Re: New Version Notification for draft-ietf-httpbis-http2-encryption-05.txt

> On 2 Jun 2016, at 1:34 AM, Erik Nygren <> wrote:
> On Tue, May 31, 2016 at 2:02 AM, Mark Nottingham <> wrote:
> FYI; this incorporates the discussing in WGLC.
> Please have a look at it; if any issues remain unresolved, please bring them to our attention ASAP.
> As we've been doing some detailed design of a server-side implementation, as well as had some internal security folks looking more closely, some additional items/questions have arisen:
> 1) Prohibit mixing scheme (HTTP vs HTTPS) on a connection without authenticated server-side opt-in: 

See separate thread.

> 2) Is there anything that can trigger fall-back to clear-text HTTP?  In particular, what is client-side handling when a server returns a 421 (Not Authoritative) over a strongly authenticated connection?  Should clients error, fall back to clear-text just once, or remove their cached commitment?  

As I read it, if there's no tls-commit, the client can always fall back. If there is, it can't while that commitment is in effect.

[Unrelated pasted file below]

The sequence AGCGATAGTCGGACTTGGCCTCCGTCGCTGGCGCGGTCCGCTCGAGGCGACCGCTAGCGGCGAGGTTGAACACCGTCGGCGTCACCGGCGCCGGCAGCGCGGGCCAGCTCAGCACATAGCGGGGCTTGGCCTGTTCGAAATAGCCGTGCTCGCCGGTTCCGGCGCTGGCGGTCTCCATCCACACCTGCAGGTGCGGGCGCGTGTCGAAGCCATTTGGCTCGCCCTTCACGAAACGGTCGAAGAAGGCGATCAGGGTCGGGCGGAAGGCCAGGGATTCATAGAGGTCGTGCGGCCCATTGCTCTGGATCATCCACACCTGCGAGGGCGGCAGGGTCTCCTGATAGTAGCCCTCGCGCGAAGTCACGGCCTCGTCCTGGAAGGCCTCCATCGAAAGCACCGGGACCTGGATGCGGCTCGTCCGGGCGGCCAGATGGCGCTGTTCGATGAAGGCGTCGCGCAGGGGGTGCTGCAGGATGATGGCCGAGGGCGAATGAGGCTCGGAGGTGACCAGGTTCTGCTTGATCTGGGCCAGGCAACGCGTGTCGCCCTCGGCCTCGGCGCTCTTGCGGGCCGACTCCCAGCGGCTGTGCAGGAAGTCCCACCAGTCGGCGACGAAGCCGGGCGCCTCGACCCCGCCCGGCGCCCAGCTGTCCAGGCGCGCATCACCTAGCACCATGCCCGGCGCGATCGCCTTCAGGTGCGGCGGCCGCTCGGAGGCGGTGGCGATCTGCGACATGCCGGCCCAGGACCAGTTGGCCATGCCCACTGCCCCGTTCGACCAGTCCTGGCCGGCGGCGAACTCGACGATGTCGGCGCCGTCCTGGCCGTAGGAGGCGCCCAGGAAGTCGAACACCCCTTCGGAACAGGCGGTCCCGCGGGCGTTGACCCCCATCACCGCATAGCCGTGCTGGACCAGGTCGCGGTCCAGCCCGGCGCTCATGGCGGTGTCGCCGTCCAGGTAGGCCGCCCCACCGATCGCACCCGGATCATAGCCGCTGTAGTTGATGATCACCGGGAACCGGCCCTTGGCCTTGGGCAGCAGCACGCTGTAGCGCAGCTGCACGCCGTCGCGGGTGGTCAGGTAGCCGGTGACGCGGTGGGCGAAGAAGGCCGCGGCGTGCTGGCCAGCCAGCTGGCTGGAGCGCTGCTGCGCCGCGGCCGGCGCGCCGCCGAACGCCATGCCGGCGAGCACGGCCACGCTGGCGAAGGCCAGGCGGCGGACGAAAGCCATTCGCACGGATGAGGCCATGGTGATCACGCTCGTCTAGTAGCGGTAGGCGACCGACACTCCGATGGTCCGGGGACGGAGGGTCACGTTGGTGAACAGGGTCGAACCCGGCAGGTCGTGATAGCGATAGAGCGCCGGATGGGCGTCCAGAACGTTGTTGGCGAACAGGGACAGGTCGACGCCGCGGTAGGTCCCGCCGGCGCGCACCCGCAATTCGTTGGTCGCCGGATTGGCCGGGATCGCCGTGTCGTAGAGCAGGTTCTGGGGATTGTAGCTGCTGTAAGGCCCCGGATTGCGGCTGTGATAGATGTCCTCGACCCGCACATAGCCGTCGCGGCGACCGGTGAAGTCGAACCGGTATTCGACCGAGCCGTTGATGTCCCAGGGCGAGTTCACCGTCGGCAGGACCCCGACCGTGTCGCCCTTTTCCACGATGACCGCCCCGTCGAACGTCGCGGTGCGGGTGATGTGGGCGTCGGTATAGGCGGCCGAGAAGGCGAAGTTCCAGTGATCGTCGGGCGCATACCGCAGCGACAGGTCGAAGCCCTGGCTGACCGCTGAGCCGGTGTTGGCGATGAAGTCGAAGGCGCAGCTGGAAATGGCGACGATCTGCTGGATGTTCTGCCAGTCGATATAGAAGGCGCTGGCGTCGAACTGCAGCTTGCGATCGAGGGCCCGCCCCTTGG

> 3) The text is still a little unclear on whether commit then requires subsequent connections to use "strong authentication" or just "authentication".  In particular, Section 3 seems to add some confusion about whether "reasonable assurances" and "server authentication" are the same thing or not but then 5.2 sometimes uses "authenticated without "strongly authenticated".  For example, this paragraph is not particularly crisp on what the requirements are (strong authentication or something else):
>    A commitment is not bound to a particular alternative service.
>    Clients are able to use alternative services that they become aware
>    of.  However, once a valid and authenticated commitment has been
>    received, clients SHOULD NOT use an unauthenticated alternative
>    service.  Where there is an active commitment, clients SHOULD ignore
>    advertisements for unsecured alternative services.  A client MAY send
>    requests to an unauthenticated origin in an attempt to discover
>    potential alternative services, but these requests SHOULD be entirely
>    generic and avoid including credentials.

I had a similar reaction reading this earlier. Martin, do you want to do some tweaking, or should I have a go?


Mark Nottingham

Received on Thursday, 2 June 2016 00:08:34 UTC